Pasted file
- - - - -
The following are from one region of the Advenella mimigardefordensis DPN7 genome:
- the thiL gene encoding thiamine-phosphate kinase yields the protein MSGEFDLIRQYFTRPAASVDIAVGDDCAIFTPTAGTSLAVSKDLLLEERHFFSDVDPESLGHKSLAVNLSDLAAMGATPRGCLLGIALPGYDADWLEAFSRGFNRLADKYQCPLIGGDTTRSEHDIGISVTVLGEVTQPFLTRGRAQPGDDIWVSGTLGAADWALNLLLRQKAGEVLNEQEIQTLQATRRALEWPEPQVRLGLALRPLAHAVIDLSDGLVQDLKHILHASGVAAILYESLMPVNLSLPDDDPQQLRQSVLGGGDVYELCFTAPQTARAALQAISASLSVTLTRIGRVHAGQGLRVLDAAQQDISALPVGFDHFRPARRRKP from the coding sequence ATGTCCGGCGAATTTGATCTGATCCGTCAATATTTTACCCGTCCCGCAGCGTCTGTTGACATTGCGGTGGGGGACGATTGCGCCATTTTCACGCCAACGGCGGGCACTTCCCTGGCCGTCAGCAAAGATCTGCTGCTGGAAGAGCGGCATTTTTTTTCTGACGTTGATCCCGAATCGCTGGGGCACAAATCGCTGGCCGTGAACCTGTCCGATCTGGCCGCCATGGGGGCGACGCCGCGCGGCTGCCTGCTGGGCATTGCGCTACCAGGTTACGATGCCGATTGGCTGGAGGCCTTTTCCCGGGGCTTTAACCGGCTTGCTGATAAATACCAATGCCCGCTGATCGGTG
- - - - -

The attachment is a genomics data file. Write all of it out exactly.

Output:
The following are from one region of the Advenella mimigardefordensis DPN7 genome:
- the thiL gene encoding thiamine-phosphate kinase yields the protein MSGEFDLIRQYFTRPAASVDIAVGDDCAIFTPTAGTSLAVSKDLLLEERHFFSDVDPESLGHKSLAVNLSDLAAMGATPRGCLLGIALPGYDADWLEAFSRGFNRLADKYQCPLIGGDTTRSEHDIGISVTVLGEVTQPFLTRGRAQPGDDIWVSGTLGAADWALNLLLRQKAGEVLNEQEIQTLQATRRALEWPEPQVRLGLALRPLAHAVIDLSDGLVQDLKHILHASGVAAILYESLMPVNLSLPDDDPQQLRQSVLGGGDVYELCFTAPQTARAALQAISASLSVTLTRIGRVHAGQGLRVLDAAQQDISALPVGFDHFRPARRRKP from the coding sequence ATGTCCGGCGAATTTGATCTGATCCGTCAATATTTTACCCGTCCCGCAGCGTCTGTTGACATTGCGGTGGGGGACGATTGCGCCATTTTCACGCCAACGGCGGGCACTTCCCTGGCCGTCAGCAAAGATCTGCTGCTGGAAGAGCGGCATTTTTTTTCTGACGTTGATCCCGAATCGCTGGGGCACAAATCGCTGGCCGTGAACCTGTCCGATCTGGCCGCCATGGGGGCGACGCCGCGCGGCTGCCTGCTGGGCATTGCGCTACCAGGTTACGATGCCGATTGGCTGGAGGCCTTTTCCCGGGGCTTTAACCGGCTTGCTGATAAATACCAATGCCCGCTGATCGGTG